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(I'll first explain my problem. The below table (any example query) is available at http://sqlfiddle.com/#!2/8ec17/4 though)

I have a table with stock information, as follows:

sp100_id  _date         bullishness  returnpct
1         2011-03-16    1.01         -0.33
1         2011-03-17    0.85         -1.28
1         2011-03-18    0.89          1.25
1         2011-03-21    1.46          1.21
1         2011-03-22    0.39         -2.53
2         2011-03-16    3.07          1.27
2         2011-03-17    2.09         -0.80
2         2011-03-18    0.91         -0.12
2         2011-03-21    1.50          0.00
2         2011-03-22    2.62          1.10
3         2011-03-16    0.73         -1.13
3         2011-03-17    1.13          1.21
3         2011-03-18    1.12          0.45
3         2011-03-21    1.00          1.01
3         2011-03-22    1.00         -0.53
4         2011-03-16    0.40          1.10
4         2011-03-17    2.40          0.03
4         2011-03-18    3.16         -0.10
4         2011-03-21    0.86          0.50
4         2011-03-22    1.00          0.10

What I need is:

  • for each 3 consecutive days, calculate the average bullishness for each company (sp100_id)
  • take the 3rd day returnpct of the company with the highest average bullishness and store it
  • at the end, calculate the total returnpct by adding up the stored returnpcts

There are 5 _dates in this example, so there folling pairs of consecutive days have to be made:

  • 2011-03-16, 2011-03-17, 2011-03-18
  • 2011-03-17, 2011-03-18, 2011-03-21 (please note, 2011-03-19 isn't in the table)
  • 2011-03-18, 2011-03-21, 2011-03-22

To get back to what I need:

  • For the first three days, the "winner" is company 2 with an average bullsihness of (3.07 + 2.09 + 0.91) / 3 = 2.0233 and 3rd day returnpct of -0.12. For the other 2 "dateranges" the winners are company 4 (with average bullsihness 2.14 and returnpct 0.50) and company 2 again (bullsihness 1.67, returnpct 1.10)
  • The values -0.12, 0.50, 1.10 should be stored
  • The total returnpct would then be -0.12 + 0.50 + 1.10 = 1.48, which should be returned from the query (or script)

Problem 1: Concering the above example, my query returns the 1st day returnpct (1.27) instead of the 3rd day returnpct (-0.12). How can I change this?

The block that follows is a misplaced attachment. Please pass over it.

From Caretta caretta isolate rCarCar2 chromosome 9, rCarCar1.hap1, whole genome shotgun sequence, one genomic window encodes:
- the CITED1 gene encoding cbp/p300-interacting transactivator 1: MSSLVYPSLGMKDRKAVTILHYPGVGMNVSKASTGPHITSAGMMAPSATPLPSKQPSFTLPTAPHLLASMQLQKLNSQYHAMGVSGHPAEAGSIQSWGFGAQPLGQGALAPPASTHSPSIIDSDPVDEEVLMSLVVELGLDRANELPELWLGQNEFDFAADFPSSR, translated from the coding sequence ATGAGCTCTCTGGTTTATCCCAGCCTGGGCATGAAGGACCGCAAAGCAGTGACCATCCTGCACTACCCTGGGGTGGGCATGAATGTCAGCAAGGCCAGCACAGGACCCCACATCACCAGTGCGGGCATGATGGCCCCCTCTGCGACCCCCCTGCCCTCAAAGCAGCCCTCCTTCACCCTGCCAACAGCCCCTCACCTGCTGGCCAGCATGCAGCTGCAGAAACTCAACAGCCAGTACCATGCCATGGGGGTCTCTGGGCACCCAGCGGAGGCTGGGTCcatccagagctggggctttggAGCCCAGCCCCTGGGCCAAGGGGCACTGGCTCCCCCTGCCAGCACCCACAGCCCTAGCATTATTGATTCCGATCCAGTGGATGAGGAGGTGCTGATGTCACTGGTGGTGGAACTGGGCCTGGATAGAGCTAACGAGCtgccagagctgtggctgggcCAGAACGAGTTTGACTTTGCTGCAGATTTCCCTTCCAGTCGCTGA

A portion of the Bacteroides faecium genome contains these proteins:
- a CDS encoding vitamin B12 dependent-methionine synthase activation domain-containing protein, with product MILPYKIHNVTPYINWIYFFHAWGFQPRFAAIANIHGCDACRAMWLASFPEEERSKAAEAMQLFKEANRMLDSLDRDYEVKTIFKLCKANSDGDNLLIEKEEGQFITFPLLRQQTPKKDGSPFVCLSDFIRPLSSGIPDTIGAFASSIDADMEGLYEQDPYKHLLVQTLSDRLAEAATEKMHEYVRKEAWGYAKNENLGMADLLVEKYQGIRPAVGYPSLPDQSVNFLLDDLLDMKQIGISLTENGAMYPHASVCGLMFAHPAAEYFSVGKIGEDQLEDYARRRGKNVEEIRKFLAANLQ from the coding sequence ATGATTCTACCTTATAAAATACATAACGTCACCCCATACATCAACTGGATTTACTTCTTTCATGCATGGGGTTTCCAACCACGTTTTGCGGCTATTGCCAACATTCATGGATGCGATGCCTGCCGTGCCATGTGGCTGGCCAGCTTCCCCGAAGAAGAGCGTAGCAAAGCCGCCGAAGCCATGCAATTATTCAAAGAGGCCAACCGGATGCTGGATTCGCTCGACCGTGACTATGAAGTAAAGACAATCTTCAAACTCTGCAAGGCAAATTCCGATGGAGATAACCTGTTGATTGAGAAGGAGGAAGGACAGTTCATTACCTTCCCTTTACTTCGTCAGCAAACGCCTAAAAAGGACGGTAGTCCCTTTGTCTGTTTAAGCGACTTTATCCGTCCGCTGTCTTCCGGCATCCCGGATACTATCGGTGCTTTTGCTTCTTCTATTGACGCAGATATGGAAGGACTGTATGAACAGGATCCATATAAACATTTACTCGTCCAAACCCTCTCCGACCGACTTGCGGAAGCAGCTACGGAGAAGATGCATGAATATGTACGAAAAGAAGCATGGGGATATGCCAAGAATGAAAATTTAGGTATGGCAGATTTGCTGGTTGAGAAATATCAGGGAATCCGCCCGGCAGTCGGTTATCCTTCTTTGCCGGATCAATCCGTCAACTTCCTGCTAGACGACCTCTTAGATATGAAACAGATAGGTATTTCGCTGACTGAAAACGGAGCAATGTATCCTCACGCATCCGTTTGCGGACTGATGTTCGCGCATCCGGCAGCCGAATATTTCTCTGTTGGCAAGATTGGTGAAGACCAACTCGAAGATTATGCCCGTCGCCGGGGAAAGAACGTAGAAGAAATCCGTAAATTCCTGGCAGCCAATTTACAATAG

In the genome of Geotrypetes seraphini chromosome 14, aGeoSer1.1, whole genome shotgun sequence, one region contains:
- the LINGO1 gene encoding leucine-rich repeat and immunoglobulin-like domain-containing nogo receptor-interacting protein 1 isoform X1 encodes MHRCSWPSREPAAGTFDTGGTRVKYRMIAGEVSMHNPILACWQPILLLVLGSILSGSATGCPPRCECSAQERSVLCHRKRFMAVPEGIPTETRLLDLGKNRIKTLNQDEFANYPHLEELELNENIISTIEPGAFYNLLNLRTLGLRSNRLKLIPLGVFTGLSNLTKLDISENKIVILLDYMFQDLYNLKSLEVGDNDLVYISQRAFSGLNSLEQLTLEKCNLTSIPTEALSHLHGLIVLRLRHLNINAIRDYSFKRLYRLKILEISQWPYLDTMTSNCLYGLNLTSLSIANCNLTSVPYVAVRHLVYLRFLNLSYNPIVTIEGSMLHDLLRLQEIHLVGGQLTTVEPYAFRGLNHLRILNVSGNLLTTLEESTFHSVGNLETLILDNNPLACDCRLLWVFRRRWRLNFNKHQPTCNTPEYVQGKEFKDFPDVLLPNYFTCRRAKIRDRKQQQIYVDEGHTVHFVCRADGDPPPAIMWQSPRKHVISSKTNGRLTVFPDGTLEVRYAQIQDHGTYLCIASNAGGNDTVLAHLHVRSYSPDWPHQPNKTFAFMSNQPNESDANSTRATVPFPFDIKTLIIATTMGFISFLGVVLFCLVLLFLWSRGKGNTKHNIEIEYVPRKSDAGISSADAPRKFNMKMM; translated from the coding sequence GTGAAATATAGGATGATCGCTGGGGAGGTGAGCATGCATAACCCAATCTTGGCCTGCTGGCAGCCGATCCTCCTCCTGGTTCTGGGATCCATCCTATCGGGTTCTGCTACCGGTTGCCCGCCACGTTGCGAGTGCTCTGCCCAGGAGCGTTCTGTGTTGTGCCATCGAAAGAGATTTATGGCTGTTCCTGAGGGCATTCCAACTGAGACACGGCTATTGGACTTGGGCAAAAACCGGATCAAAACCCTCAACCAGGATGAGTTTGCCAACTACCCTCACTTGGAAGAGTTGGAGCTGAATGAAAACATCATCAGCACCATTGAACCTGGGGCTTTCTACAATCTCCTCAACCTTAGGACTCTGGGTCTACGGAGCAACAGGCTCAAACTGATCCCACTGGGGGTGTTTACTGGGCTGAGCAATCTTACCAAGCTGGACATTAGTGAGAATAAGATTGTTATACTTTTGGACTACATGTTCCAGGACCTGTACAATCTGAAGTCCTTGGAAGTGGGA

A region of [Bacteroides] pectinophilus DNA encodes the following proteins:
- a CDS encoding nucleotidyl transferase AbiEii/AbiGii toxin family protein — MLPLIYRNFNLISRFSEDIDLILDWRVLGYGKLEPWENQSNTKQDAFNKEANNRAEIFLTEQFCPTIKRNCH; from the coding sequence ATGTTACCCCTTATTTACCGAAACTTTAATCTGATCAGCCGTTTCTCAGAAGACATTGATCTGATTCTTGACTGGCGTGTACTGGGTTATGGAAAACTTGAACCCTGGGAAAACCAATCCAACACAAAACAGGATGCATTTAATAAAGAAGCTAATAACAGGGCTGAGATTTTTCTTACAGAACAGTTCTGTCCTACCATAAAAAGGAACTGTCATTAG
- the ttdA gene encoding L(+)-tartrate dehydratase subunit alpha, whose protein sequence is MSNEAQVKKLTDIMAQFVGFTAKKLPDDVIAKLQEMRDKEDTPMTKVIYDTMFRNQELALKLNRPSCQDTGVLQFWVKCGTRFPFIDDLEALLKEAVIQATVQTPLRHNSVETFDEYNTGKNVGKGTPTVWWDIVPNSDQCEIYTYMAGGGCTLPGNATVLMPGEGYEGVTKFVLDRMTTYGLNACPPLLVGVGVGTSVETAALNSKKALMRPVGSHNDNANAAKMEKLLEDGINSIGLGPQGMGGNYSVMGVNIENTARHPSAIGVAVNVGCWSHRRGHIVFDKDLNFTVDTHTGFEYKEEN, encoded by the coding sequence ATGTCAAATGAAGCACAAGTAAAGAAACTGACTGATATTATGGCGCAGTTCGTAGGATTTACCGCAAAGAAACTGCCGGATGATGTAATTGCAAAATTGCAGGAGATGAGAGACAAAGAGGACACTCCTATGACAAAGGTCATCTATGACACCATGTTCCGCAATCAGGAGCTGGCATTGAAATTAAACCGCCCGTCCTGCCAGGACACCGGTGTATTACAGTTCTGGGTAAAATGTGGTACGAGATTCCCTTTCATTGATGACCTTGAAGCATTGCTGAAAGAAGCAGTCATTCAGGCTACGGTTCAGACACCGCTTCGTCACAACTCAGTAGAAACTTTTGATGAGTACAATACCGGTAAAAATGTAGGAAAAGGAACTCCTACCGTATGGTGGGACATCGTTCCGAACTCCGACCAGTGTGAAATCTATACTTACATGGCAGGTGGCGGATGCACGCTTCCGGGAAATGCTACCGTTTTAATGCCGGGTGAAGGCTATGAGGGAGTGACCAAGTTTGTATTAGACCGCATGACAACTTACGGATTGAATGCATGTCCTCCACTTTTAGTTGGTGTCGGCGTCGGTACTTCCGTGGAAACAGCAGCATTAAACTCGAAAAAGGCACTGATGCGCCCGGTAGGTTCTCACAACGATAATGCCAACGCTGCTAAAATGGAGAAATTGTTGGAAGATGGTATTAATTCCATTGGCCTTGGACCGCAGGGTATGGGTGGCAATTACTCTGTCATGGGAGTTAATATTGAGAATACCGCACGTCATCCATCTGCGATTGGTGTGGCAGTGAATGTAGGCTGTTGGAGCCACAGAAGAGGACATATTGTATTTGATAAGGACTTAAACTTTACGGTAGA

Problem 2: In the sqlfiddle, I hardcoded the first group of 3 consecutive days. How can I automate this (perhaps using php) so that I don't have to type all queries manually? Please note there are dates missing in the table. As in the example, the script should just take the next available date in the table (so after 2011-03-18 comes 2011-03-21, not 2011-03-19 since it is not in the table)

Problem 3: In the example I use 3 consecutive days, but ideally a script can be easily changed to take any other number of consecutive days (2, 4, or 8, for instance). Consequently, the returnpct of respectively the 2nd, 4th or 8th day should be stored.

Who can help me out with some of the issues I'm experiencing here? Any help is greatly appreciated :-)

share|improve this question
+1 for a well-written question and providing a fiddle with sample data. –  João Silva Aug 18 '12 at 15:52

1 Answer 1

up vote 3 down vote accepted

The following query goes a long way toward what you want to do. It calculates the 3-day average, then orders within each date by the highest average:

SELECT s.sp100_id, s._date,
       (s.bullishness+splus1.bullishness+splus2.bullishness)/3 as avgb,
FROM (select s3.*,
             (select min(_date)
                    from stocks s4
                    where s4.sp100_id  = s3.sp100_id and
                          s4._date > s3.dateplus1
                   ) as dateplus2
      from (select s.*,
                   (select min(_date)
                    from stocks s2
                    where s2.sp100_id  = s.sp100_id and
                          s2._date > s._date
                   ) as dateplus1
            from stocks s
           ) s3
     ) s left outer join
     stocks splus1
     on s.sp100_id = splus1.sp100_id and
        s.dateplus1 = splus1._date left outer join
     stocks splus2
     on s.sp100_id = splus2.sp100_id and
         s.dateplus2 = splus2._date
order by 2, 3 desc

At this point, using mysql gets tedious. This would be much easier in a database that supported analytic/windows functions and the "with" statement (which is just about every database apart from mysql: Oracle, Postgres, DB2, SQL Server, for example).

You can do (3) in MySQL with a single query, but it is a pain. You might want to do that in the application layer.

By the way, thank you for setting up a SQL Fiddle. For than reason alone, I'll upvote the question.

share|improve this answer
Thanks for you reply, but it doesn't calculate for 2011-03-21 and 2011-03-22? This query goes above my head (already). I think it is much better probably to use a combination of PHP and MySQL. I don't care. It's for my thesis, so I only need to run this once :-) Performance is of no importance. Do you have any suggestions on what to do in PHP and what in MySQL. For instance, should I let PHP look at the table and let it first build an array with consecutive days? –  Pr0no Aug 18 '12 at 15:03
You have an end condition, so you are only going to get data for number of dates - 2. The way this is written misses the last two dates (it is easy to change to make it miss the first two). You should learn what the correlated subqueries are doing. However, if you have the option, I would recommend switching to another free database such as the individual editions of SQL Server 2012 or Oracle 11g, since these support functions that do what you want much more easily. –  Gordon Linoff Aug 18 '12 at 15:08

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